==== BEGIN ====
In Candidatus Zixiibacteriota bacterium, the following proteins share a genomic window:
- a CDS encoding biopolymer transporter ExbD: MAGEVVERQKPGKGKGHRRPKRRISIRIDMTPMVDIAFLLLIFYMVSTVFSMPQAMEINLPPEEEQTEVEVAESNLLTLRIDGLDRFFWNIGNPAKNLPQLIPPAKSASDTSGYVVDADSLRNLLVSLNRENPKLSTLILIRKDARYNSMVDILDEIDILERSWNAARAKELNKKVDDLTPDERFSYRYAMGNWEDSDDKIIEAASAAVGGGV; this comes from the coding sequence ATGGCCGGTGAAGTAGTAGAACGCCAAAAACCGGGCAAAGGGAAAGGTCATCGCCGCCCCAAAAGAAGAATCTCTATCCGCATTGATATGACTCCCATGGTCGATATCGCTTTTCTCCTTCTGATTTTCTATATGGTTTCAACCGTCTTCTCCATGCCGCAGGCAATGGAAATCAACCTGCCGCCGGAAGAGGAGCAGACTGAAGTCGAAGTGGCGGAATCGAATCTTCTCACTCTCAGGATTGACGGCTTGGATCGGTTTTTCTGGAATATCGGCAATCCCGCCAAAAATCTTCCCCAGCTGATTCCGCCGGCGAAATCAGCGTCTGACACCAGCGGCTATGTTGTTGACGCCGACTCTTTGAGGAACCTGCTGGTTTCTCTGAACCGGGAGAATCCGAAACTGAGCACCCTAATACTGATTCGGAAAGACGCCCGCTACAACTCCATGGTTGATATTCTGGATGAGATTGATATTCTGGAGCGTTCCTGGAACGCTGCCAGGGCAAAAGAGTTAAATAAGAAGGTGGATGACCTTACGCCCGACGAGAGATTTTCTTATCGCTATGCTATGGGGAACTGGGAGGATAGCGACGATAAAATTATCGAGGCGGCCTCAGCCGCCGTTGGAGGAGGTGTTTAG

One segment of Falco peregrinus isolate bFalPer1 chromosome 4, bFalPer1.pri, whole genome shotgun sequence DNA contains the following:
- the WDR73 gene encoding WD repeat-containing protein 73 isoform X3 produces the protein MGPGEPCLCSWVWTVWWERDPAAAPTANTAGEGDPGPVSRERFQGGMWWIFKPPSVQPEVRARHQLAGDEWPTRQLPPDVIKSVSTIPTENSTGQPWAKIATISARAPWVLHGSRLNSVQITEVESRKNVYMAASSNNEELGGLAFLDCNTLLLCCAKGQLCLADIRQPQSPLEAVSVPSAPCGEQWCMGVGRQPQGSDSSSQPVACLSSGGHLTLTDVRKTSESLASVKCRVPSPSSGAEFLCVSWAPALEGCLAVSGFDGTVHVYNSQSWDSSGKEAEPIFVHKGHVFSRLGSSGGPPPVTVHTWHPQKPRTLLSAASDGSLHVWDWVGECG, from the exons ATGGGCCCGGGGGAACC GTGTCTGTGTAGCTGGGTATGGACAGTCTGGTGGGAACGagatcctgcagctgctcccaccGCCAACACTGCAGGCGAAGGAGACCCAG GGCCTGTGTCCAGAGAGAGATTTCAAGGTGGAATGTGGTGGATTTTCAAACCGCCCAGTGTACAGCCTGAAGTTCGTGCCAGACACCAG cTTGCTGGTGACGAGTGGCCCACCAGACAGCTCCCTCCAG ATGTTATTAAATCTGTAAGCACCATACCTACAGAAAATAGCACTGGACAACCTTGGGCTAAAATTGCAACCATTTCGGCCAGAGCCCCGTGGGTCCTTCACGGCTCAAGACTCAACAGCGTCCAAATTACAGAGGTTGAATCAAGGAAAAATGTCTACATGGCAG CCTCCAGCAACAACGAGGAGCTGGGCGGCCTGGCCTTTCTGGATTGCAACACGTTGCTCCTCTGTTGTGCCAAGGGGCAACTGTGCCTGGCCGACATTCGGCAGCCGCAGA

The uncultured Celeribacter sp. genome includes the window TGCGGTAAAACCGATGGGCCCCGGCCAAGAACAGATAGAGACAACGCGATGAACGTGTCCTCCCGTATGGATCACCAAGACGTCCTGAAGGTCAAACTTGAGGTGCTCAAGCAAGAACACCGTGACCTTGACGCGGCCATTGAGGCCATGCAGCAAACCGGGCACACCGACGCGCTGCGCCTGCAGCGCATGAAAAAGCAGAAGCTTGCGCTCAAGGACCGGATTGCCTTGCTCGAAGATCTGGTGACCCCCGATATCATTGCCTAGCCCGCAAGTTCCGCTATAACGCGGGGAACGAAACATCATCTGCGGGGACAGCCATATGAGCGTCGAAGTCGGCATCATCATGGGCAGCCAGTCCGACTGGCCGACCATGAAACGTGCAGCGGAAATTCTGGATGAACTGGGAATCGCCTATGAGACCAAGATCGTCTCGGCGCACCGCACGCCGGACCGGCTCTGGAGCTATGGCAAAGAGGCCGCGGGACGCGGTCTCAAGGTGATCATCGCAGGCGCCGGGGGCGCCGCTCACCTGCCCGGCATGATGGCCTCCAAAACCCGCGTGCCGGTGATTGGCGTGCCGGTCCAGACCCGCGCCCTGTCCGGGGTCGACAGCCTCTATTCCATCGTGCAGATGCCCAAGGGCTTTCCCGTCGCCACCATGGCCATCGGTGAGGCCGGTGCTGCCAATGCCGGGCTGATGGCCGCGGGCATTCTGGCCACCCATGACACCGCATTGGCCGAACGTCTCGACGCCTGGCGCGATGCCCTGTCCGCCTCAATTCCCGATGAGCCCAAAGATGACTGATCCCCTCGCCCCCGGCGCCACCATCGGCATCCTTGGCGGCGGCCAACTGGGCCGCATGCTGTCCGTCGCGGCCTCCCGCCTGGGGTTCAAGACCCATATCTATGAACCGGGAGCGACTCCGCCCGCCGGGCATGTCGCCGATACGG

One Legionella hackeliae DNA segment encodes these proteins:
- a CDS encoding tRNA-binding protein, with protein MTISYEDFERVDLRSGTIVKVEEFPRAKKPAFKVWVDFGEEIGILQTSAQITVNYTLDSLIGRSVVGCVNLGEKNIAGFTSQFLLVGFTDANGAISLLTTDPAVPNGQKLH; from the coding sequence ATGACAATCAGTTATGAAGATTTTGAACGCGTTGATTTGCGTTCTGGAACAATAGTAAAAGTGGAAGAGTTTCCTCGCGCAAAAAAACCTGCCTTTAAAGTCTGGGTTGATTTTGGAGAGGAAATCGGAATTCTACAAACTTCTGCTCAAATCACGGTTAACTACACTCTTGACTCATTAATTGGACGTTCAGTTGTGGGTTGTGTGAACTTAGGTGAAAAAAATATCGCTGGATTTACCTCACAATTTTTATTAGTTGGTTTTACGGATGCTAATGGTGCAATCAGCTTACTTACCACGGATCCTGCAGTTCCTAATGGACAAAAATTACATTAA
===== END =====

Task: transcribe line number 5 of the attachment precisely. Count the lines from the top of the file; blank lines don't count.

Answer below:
The uncultured Celeribacter sp. genome includes the window TGCGGTAAAACCGATGGGCCCCGGCCAAGAACAGATAGAGACAACGCGATGAACGTGTCCTCCCGTATGGATCACCAAGACGTCCTGAAGGTCAAACTTGAGGTGCTCAAGCAAGAACACCGTGACCTTGACGCGGCCATTGAGGCCATGCAGCAAACCGGGCACACCGACGCGCTGCGCCTGCAGCGCATGAAAAAGCAGAAGCTTGCGCTCAAGGACCGGATTGCCTTGCTCGAAGATCTGGTGACCCCCGATATCATTGCCTAGCCCGCAAGTTCCGCTATAACGCGGGGAACGAAACATCATCTGCGGGGACAGCCATATGAGCGTCGAAGTCGGCATCATCATGGGCAGCCAGTCCGACTGGCCGACCATGAAACGTGCAGCGGAAATTCTGGATGAACTGGGAATCGCCTATGAGACCAAGATCGTCTCGGCGCACCGCACGCCGGACCGGCTCTGGAGCTATGGCAAAGAGGCCGCGGGACGCGGTCTCAAGGTGATCATCGCAGGCGCCGGGGGCGCCGCTCACCTGCCCGGCATGATGGCCTCCAAAACCCGCGTGCCGGTGATTGGCGTGCCGGTCCAGACCCGCGCCCTGTCCGGGGTCGACAGCCTCTATTCCATCGTGCAGATGCCCAAGGGCTTTCCCGTCGCCACCATGGCCATCGGTGAGGCCGGTGCTGCCAATGCCGGGCTGATGGCCGCGGGCATTCTGGCCACCCATGACACCGCATTGGCCGAACGTCTCGACGCCTGGCGCGATGCCCTGTCCGCCTCAATTCCCGATGAGCCCAAAGATGACTGATCCCCTCGCCCCCGGCGCCACCATCGGCATCCTTGGCGGCGGCCAACTGGGCCGCATGCTGTCCGTCGCGGCCTCCCGCCTGGGGTTCAAGACCCATATCTATGAACCGGGAGCGACTCCGCCCGCCGGGCATGTCGCCGATACGG